8 items from 2014
"Go big or go home": A skateboarder mindset, a Sarah Palin slogan, the name of a "Parks & Recreation" episode," and now, the guiding mantra of Russell Crowe's directorial debut, "The Water Diviner." Via the magic of Twitter, Crowe debuted the first trailer for the war drama, a shiny blockbuster reminiscent of the high-impact Hollywood productions that shaped the actor's career. When it's not blowing up World War I battlefields, it's swelling with emotional power strings. Written by Andrew Knight and Andrew Anastasios (both involved with Guy Pearce's "Jack Irish" movies), "The Water Diviner" follows a father from New Zealand who flocks to Turkey to find his two sons, gone missing after the 1915 Battle of Gallipoli. Working with remaining troops (including an Australian Liuetentn played by Jai Courtney), Crowe's Connor burrows into the mystery, which appears to flash back and forth between his search and his son's time in the trenches. »
- Matt Patches
Over the years, Russell Crowe's worked with some big names, including Ridley Scott, Ron Howard, Darren Aronofsky, Peter Weir, Curtis Hanson, Sam Raimi and more. So obviously the actor’s picked up a thing or two. While Crowe’s helmed documentaries and videos, he's never directed a feature-length narrative film until now. Titled “The Water Diviner,” Crowe’s directorial feature debut is a historical drama set in 1919, about an Australian man who travels to Turkey four years after the Battle of Gallipoli to locate his three missing sons—one of them reported missing in action. The film stars Crowe, Olga Kurylenko, Jai Courtney, Cem Yılmaz and Yılmaz Erdoğan, and we haven’t heard much about it since it was first announced last year. Written by Andrew Anastasios and Andrew Knight, the Weinstein Company took domestic rights to the film during Cannes after watching 12-minutes of footage that unspooled in the buyers market. »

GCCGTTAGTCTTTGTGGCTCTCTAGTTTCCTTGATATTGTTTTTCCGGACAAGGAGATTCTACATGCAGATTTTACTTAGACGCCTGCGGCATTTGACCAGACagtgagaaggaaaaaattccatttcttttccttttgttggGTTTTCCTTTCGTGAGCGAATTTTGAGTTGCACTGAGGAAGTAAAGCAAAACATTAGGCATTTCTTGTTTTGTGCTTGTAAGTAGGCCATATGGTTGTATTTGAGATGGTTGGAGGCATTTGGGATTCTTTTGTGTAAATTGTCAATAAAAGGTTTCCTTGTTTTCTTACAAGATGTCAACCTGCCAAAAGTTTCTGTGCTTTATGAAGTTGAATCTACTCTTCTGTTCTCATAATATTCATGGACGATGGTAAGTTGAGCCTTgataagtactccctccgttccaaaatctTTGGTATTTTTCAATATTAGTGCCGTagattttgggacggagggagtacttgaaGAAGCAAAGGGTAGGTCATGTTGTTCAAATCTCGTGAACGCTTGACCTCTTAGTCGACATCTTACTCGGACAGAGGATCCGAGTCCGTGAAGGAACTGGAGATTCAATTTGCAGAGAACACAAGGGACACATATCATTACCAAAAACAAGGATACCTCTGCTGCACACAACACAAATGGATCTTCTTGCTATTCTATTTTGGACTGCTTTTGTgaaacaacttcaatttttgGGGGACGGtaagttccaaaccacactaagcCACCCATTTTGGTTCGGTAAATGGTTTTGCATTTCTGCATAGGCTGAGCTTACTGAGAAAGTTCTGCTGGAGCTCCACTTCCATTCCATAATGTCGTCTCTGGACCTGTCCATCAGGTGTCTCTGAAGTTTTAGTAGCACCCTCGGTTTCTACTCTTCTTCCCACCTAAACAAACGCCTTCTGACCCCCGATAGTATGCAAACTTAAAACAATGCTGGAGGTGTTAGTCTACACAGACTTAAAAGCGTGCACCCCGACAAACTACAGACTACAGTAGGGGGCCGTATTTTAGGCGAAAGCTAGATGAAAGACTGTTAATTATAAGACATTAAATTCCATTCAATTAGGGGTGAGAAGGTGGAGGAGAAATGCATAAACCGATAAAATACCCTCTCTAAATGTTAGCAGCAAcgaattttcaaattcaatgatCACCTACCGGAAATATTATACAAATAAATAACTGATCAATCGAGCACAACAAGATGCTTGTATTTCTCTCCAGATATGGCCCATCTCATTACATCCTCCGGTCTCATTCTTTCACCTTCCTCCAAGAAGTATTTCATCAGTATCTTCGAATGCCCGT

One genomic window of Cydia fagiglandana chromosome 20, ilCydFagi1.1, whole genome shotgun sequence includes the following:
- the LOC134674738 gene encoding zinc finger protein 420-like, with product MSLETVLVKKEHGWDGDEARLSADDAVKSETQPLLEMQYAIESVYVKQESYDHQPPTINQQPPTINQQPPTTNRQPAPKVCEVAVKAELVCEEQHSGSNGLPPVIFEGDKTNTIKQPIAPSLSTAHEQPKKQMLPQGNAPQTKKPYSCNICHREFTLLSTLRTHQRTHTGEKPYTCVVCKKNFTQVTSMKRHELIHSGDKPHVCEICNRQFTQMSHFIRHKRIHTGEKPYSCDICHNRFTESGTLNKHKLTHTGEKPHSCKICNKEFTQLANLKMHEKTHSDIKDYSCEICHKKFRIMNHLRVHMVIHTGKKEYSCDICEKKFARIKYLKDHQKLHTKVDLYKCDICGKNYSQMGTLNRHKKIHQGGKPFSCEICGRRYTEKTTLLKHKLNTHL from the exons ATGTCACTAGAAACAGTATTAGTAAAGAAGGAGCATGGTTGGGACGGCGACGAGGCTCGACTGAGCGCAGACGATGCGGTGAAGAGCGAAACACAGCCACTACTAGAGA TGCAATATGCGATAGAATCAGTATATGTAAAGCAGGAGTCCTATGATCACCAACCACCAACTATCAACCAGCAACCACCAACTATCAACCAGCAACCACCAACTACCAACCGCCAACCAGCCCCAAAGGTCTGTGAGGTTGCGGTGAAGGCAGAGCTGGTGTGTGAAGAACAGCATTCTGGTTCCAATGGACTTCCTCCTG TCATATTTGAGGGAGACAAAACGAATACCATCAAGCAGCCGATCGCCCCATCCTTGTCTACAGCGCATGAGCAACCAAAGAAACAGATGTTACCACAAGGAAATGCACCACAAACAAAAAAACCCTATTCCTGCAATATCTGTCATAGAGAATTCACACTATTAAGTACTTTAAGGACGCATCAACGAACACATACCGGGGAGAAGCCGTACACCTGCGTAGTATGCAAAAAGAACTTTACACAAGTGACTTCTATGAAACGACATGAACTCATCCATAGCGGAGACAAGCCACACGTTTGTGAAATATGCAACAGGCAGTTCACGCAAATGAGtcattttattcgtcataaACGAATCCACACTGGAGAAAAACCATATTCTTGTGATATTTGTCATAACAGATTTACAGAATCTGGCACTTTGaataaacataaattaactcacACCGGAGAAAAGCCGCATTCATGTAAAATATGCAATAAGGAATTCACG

- Edward Davis
The actor and comedian Bill Kerr, who has died aged 92, was a master of laconic understatement. Having begun his British variety career in the late 1940s as "the boy from Wagga Wagga", he became a household name as a perfect foil for Tony Hancock in six series of the wildly popular BBC radio show Hancock's Half Hour (1954-59).
Playing Hancock's breezy and good-hearted Australian lodger, Kerr was often given the best lines by writers Ray Galton and Alan Simpson because of his deadpan delivery. His main function was to relentlessly encourage Hancock's grandiose schemes, subsequently exploited by Sid James, only to be thwarted by the voice of officialdom (usually Kenneth Williams), or to suggest ludicrous ventures of his own, immediately pounced upon by the gullible Hancock: "You know, »
- Stephen Dixon
Update: DreamWorks Animation has clarified statemens by Korea’s Studio Mir which were erroneously reported in the local press late last week. The company is in the process of working with Studio Mir to finalize a possible production agreement for one series, and has not inked a deal with Studio Mir for the latter to produce as many as four cartoon TV series during the next four years. Dwa says it would be engaging the studio on a work for hire basis, meaning it would not be a co-producer and would not gain any interest in Dwa’s intellectual property. The Korean animation studio is known for 2D fantasy series The Legend Of Korra, which airs Stateside on Nickelodeon.
Bill Kerr, the Australian actor known as “the boy from Wagga Wagga,” died Thursday in Perth. He was 92. Kerr was a radio and vaudeville star before moving to the UK in »